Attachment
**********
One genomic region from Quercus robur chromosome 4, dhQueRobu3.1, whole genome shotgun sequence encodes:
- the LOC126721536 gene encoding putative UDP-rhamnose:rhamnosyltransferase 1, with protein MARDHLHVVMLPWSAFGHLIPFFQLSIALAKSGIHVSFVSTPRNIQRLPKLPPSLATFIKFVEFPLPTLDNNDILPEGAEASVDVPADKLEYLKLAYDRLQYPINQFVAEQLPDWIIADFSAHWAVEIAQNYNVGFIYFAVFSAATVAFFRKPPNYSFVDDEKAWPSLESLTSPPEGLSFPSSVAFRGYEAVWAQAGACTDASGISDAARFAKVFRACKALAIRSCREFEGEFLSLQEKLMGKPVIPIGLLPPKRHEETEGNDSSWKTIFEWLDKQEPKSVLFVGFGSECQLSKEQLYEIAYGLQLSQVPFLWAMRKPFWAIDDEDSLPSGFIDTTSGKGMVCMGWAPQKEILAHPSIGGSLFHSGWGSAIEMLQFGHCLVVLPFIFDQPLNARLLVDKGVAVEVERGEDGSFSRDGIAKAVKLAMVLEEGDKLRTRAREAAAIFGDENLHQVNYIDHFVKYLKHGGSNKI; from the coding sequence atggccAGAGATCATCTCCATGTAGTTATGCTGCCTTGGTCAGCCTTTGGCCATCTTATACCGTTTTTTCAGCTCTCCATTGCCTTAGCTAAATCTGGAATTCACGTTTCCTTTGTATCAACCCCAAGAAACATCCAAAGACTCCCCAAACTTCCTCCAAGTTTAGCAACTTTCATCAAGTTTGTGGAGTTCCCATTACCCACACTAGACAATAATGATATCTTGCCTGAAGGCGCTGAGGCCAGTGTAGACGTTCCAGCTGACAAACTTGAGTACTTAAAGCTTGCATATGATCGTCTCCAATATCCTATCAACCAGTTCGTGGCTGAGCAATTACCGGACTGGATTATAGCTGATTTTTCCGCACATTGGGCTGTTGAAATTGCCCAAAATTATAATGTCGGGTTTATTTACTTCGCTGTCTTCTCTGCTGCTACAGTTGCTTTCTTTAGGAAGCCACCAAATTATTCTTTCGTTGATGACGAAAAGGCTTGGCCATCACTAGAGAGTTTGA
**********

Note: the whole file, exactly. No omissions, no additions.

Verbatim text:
One genomic region from Quercus robur chromosome 4, dhQueRobu3.1, whole genome shotgun sequence encodes:
- the LOC126721536 gene encoding putative UDP-rhamnose:rhamnosyltransferase 1, with protein MARDHLHVVMLPWSAFGHLIPFFQLSIALAKSGIHVSFVSTPRNIQRLPKLPPSLATFIKFVEFPLPTLDNNDILPEGAEASVDVPADKLEYLKLAYDRLQYPINQFVAEQLPDWIIADFSAHWAVEIAQNYNVGFIYFAVFSAATVAFFRKPPNYSFVDDEKAWPSLESLTSPPEGLSFPSSVAFRGYEAVWAQAGACTDASGISDAARFAKVFRACKALAIRSCREFEGEFLSLQEKLMGKPVIPIGLLPPKRHEETEGNDSSWKTIFEWLDKQEPKSVLFVGFGSECQLSKEQLYEIAYGLQLSQVPFLWAMRKPFWAIDDEDSLPSGFIDTTSGKGMVCMGWAPQKEILAHPSIGGSLFHSGWGSAIEMLQFGHCLVVLPFIFDQPLNARLLVDKGVAVEVERGEDGSFSRDGIAKAVKLAMVLEEGDKLRTRAREAAAIFGDENLHQVNYIDHFVKYLKHGGSNKI; from the coding sequence atggccAGAGATCATCTCCATGTAGTTATGCTGCCTTGGTCAGCCTTTGGCCATCTTATACCGTTTTTTCAGCTCTCCATTGCCTTAGCTAAATCTGGAATTCACGTTTCCTTTGTATCAACCCCAAGAAACATCCAAAGACTCCCCAAACTTCCTCCAAGTTTAGCAACTTTCATCAAGTTTGTGGAGTTCCCATTACCCACACTAGACAATAATGATATCTTGCCTGAAGGCGCTGAGGCCAGTGTAGACGTTCCAGCTGACAAACTTGAGTACTTAAAGCTTGCATATGATCGTCTCCAATATCCTATCAACCAGTTCGTGGCTGAGCAATTACCGGACTGGATTATAGCTGATTTTTCCGCACATTGGGCTGTTGAAATTGCCCAAAATTATAATGTCGGGTTTATTTACTTCGCTGTCTTCTCTGCTGCTACAGTTGCTTTCTTTAGGAAGCCACCAAATTATTCTTTCGTTGATGACGAAAAGGCTTGGCCATCACTAGAGAGTTTGA